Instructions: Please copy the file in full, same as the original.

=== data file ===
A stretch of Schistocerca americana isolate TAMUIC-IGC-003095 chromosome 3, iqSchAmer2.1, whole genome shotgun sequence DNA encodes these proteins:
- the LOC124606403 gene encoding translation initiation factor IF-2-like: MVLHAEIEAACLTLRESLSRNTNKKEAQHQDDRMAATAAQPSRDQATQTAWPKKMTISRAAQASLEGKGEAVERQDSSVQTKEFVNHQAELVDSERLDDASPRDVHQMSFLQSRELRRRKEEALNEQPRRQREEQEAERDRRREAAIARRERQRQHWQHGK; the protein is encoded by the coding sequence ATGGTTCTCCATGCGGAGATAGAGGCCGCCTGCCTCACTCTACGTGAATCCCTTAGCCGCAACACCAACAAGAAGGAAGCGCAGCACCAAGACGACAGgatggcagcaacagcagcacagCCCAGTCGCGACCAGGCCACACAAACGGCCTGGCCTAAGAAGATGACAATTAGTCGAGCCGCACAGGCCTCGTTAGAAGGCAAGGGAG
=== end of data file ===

A stretch of Schistocerca americana isolate TAMUIC-IGC-003095 chromosome 3, iqSchAmer2.1, whole genome shotgun sequence DNA encodes these proteins:
- the LOC124606403 gene encoding translation initiation factor IF-2-like: MVLHAEIEAACLTLRESLSRNTNKKEAQHQDDRMAATAAQPSRDQATQTAWPKKMTISRAAQASLEGKGEAVERQDSSVQTKEFVNHQAELVDSERLDDASPRDVHQMSFLQSRELRRRKEEALNEQPRRQREEQEAERDRRREAAIARRERQRQHWQHGK; the protein is encoded by the coding sequence ATGGTTCTCCATGCGGAGATAGAGGCCGCCTGCCTCACTCTACGTGAATCCCTTAGCCGCAACACCAACAAGAAGGAAGCGCAGCACCAAGACGACAGgatggcagcaacagcagcacagCCCAGTCGCGACCAGGCCACACAAACGGCCTGGCCTAAGAAGATGACAATTAGTCGAGCCGCACAGGCCTCGTTAGAAGGCAAGGGAG